Conspiracy theories are usually false because the people who come up with them are outsiders to power, trying to impose narrative order on a world they don’t fully understand — which leads them to imagine implausible scenarios and impossible plots, to settle on ideologically convenient villains and assume the absolute worst about their motives, and to imagine an omnicompetence among the corrupt and conniving that doesn’t actually exist.
Or they are false because the people who come up with them are insiders trying to deflect blame for their own failings, by blaming a malign enemy within or an evil-genius rival for problems that their own blunders helped create.
Or they are false because the people pushing them are cynical manipulators and attention-seekers trying to build a following who don’t care a whit about the truth.
For all these reasons serious truth-seekers are predisposed to disbelieve conspiracy theories on principle, and journalists especially are predisposed to quote Richard Hofstadter on the “paranoid style” whenever they encounter one — an instinct only sharpened by the rise of Donald Trump, the cynical conspiracist par excellence.
But this dismissiveness can itself become an intellectual mistake, a way to sneer at speculation while ignoring an underlying reality that deserves attention or investigation. Sometimes that reality is a conspiracy in full, a secret effort to pursue a shared objective or conceal something important from the public. Sometimes it’s a kind of unconscious connivance, in which institutions and actors behave in seemingly concerted ways because of shared assumptions and self-interest. But in either case, an admirable desire to reject bad or wicked theories can lead to a blindness about something important that these theories are trying to explain.
What should we really be worried about when it comes to “deepfakes”? An expert in online manipulation explains.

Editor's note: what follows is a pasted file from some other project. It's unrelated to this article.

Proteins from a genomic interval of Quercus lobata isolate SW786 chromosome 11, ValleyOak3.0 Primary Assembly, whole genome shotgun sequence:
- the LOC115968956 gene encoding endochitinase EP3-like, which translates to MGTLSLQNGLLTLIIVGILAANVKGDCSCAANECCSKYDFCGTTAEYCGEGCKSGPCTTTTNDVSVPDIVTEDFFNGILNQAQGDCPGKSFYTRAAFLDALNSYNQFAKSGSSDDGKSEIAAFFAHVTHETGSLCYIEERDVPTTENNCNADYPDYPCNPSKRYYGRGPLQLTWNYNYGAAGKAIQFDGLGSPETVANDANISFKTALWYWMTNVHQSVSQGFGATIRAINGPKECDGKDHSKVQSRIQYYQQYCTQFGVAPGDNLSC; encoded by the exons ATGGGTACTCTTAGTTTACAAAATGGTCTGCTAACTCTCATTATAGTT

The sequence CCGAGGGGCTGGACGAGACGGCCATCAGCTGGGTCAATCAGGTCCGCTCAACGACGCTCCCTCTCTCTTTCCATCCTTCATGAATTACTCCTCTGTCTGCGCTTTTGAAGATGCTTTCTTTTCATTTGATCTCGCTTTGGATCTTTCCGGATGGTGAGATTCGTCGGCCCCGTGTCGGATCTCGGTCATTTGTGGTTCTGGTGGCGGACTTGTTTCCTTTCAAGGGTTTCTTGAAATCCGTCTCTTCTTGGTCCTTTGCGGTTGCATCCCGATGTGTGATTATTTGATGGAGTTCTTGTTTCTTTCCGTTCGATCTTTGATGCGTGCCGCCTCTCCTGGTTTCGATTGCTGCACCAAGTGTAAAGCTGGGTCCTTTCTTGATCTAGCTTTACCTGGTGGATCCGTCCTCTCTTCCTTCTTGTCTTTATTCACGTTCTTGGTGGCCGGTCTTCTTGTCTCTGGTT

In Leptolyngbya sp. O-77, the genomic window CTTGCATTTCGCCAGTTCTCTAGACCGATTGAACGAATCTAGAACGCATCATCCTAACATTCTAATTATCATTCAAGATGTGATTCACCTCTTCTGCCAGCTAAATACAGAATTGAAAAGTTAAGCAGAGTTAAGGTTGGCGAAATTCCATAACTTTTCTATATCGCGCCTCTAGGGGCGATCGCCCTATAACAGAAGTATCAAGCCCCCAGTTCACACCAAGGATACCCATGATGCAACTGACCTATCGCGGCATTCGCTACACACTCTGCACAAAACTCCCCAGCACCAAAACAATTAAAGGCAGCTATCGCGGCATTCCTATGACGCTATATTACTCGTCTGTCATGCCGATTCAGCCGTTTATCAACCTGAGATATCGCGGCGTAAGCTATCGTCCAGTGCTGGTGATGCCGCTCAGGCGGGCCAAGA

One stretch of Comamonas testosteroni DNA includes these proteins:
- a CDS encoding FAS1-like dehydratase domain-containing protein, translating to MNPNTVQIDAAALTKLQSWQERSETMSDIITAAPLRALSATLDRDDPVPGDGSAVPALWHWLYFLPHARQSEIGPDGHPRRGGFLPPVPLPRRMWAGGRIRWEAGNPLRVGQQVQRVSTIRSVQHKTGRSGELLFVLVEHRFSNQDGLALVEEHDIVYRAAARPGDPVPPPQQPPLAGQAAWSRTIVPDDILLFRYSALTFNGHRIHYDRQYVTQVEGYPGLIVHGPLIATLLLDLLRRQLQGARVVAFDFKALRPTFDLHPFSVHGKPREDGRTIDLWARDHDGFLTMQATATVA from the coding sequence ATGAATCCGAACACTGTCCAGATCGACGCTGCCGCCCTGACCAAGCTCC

In the video Op-Ed above, Claire Wardle responds to growing alarm around “deepfakes” — seemingly realistic videos generated by artificial intelligence. First seen on Reddit with pornographic videos doctored to feature the faces of female celebrities, deepfakes were made popular in 2018 by a fake public service announcement featuring former President Barack Obama. Words and faces can now be almost seamlessly superimposed. The result: We can no longer trust our eyes.
In June, the House Intelligence Committee convened a hearing on the threat deepfakes pose to national security. And platforms like Facebook, YouTube and Twitter are contemplating whether, and how, to address this new disinformation format. It’s a conversation gaining urgency in the lead-up to the 2020 election.
Yet deepfakes are no more scary than their predecessors, “shallowfakes,” which use far more accessible editing tools to slow down, speed up, omit or otherwise manipulate context. The real danger of fakes — deep or shallow — is that their very existence creates a world in which almost everything can be dismissed as false.
We think we are sharing facts, but we are really expressing emotions in the outrage factory.
Given how much it’s talked, tweeted about and worried over, you’d think we’d know a lot about fake news. And in some sense, we do. We know that false stories posing as legitimate journalism have been used to try to sway elections; we know they help spread conspiracy theories; they may even cause false memories. And yet we also know that the term “fake news” has become a trope, so widely used and abused that it no longer serves its original function.
Why is that? And why, given all our supposed knowledge of it, is fake news — the actual phenomenon — still effective? Reflection on our emotions, together with a little help from contemporary philosophy of language and neuroscience, suggests an answer to both questions.
We are often confused about the role that emotion plays in our lives. For one thing, we like to think, with Plato, that reason drives the chariot of our mind and keeps the unruly wild horses of emotion in line. But most people would probably admit that much of the time, Hume was closer to the truth when he said that reason is the slave of the passions. Moreover, we often confuse our feelings with reality itself: Something makes us feel bad, and so we say it is bad.